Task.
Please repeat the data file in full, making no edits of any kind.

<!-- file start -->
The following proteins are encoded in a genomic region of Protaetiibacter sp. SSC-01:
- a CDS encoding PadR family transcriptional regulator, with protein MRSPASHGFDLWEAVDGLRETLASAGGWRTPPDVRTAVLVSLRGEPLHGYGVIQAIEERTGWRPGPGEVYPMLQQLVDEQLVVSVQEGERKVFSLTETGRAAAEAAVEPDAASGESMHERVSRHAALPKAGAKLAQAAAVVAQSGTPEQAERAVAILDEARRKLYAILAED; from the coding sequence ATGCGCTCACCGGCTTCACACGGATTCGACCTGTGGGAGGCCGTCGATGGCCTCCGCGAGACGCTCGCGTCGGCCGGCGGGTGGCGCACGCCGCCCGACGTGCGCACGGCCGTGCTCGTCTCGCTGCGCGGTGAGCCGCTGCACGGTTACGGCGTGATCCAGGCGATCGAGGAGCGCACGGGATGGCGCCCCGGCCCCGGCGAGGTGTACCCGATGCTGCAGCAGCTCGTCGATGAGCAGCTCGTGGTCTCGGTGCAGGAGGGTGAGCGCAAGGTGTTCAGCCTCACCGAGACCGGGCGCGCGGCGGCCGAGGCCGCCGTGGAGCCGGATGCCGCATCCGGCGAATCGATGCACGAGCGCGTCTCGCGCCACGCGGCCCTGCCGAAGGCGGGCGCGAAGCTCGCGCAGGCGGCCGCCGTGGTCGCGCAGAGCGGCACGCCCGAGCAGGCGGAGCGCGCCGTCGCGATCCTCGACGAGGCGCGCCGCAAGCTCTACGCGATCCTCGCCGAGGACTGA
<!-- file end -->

The following proteins are encoded in a genomic region of Protaetiibacter sp. SSC-01:
- a CDS encoding PadR family transcriptional regulator, with protein MRSPASHGFDLWEAVDGLRETLASAGGWRTPPDVRTAVLVSLRGEPLHGYGVIQAIEERTGWRPGPGEVYPMLQQLVDEQLVVSVQEGERKVFSLTETGRAAAEAAVEPDAASGESMHERVSRHAALPKAGAKLAQAAAVVAQSGTPEQAERAVAILDEARRKLYAILAED; from the coding sequence ATGCGCTCACCGGCTTCACACGGATTCGACCTGTGGGAGGCCGTCGATGGCCTCCGCGAGACGCTCGCGTCGGCCGGCGGGTGGCGCACGCCGCCCGACGTGCGCACGGCCGTGCTCGTCTCGCTGCGCGGTGAGCCGCTGCACGGTTACGGCGTGATCCAGGCGATCGAGGAGCGCACGGGATGGCGCCCCGGCCCCGGCGAGGTGTACCCGATGCTGCAGCAGCTCGTCGATGAGCAGCTCGTGGTCTCGGTGCAGGAGGGTGAGCGCAAGGTGTTCAGCCTCACCGAGACCGGGCGCGCGGCGGCCGAGGCCGCCGTGGAGCCGGATGCCGCATCCGGCGAATCGATGCACGAGCGCGTCTCGCGCCACGCGGCCCTGCCGAAGGCGGGCGCGAAGCTCGCGCAGGCGGCCGCCGTGGTCGCGCAGAGCGGCACGCCCGAGCAGGCGGAGCGCGCCGTCGCGATCCTCGACGAGGCGCGCCGCAAGCTCTACGCGATCCTCGCCGAGGACTGA